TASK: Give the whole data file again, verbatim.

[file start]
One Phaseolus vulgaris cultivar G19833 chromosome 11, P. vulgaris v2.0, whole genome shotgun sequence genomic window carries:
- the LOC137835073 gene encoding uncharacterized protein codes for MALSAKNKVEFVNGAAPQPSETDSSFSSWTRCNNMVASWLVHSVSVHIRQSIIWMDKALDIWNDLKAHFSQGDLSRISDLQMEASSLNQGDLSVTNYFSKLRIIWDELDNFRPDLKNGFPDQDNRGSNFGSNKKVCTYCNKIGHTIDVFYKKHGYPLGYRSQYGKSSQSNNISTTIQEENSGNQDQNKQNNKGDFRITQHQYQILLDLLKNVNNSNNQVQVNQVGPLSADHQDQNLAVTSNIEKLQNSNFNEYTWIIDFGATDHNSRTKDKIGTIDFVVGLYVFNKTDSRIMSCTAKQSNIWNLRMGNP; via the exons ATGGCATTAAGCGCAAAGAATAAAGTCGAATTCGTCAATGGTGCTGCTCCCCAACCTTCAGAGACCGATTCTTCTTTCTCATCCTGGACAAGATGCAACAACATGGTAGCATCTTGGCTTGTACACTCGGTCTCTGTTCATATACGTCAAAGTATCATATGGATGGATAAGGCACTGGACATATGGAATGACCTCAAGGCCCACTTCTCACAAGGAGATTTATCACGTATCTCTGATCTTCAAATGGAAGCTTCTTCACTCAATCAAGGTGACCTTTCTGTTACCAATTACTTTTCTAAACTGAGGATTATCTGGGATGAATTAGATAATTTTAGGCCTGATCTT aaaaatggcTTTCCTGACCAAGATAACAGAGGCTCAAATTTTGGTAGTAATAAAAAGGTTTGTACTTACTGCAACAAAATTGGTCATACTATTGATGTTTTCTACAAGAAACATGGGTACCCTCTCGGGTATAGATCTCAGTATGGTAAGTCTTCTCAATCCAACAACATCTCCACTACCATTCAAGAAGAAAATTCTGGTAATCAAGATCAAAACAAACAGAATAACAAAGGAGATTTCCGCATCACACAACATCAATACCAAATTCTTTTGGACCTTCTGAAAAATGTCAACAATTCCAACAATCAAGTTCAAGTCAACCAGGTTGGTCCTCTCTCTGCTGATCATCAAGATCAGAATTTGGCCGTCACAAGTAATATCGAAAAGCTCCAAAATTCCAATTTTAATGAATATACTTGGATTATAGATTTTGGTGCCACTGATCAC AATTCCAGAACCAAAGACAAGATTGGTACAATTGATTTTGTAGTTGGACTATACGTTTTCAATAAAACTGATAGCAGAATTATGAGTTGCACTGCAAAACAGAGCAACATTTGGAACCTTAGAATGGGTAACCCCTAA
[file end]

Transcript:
One Phaseolus vulgaris cultivar G19833 chromosome 11, P. vulgaris v2.0, whole genome shotgun sequence genomic window carries:
- the LOC137835073 gene encoding uncharacterized protein codes for MALSAKNKVEFVNGAAPQPSETDSSFSSWTRCNNMVASWLVHSVSVHIRQSIIWMDKALDIWNDLKAHFSQGDLSRISDLQMEASSLNQGDLSVTNYFSKLRIIWDELDNFRPDLKNGFPDQDNRGSNFGSNKKVCTYCNKIGHTIDVFYKKHGYPLGYRSQYGKSSQSNNISTTIQEENSGNQDQNKQNNKGDFRITQHQYQILLDLLKNVNNSNNQVQVNQVGPLSADHQDQNLAVTSNIEKLQNSNFNEYTWIIDFGATDHNSRTKDKIGTIDFVVGLYVFNKTDSRIMSCTAKQSNIWNLRMGNP; via the exons ATGGCATTAAGCGCAAAGAATAAAGTCGAATTCGTCAATGGTGCTGCTCCCCAACCTTCAGAGACCGATTCTTCTTTCTCATCCTGGACAAGATGCAACAACATGGTAGCATCTTGGCTTGTACACTCGGTCTCTGTTCATATACGTCAAAGTATCATATGGATGGATAAGGCACTGGACATATGGAATGACCTCAAGGCCCACTTCTCACAAGGAGATTTATCACGTATCTCTGATCTTCAAATGGAAGCTTCTTCACTCAATCAAGGTGACCTTTCTGTTACCAATTACTTTTCTAAACTGAGGATTATCTGGGATGAATTAGATAATTTTAGGCCTGATCTT aaaaatggcTTTCCTGACCAAGATAACAGAGGCTCAAATTTTGGTAGTAATAAAAAGGTTTGTACTTACTGCAACAAAATTGGTCATACTATTGATGTTTTCTACAAGAAACATGGGTACCCTCTCGGGTATAGATCTCAGTATGGTAAGTCTTCTCAATCCAACAACATCTCCACTACCATTCAAGAAGAAAATTCTGGTAATCAAGATCAAAACAAACAGAATAACAAAGGAGATTTCCGCATCACACAACATCAATACCAAATTCTTTTGGACCTTCTGAAAAATGTCAACAATTCCAACAATCAAGTTCAAGTCAACCAGGTTGGTCCTCTCTCTGCTGATCATCAAGATCAGAATTTGGCCGTCACAAGTAATATCGAAAAGCTCCAAAATTCCAATTTTAATGAATATACTTGGATTATAGATTTTGGTGCCACTGATCAC AATTCCAGAACCAAAGACAAGATTGGTACAATTGATTTTGTAGTTGGACTATACGTTTTCAATAAAACTGATAGCAGAATTATGAGTTGCACTGCAAAACAGAGCAACATTTGGAACCTTAGAATGGGTAACCCCTAA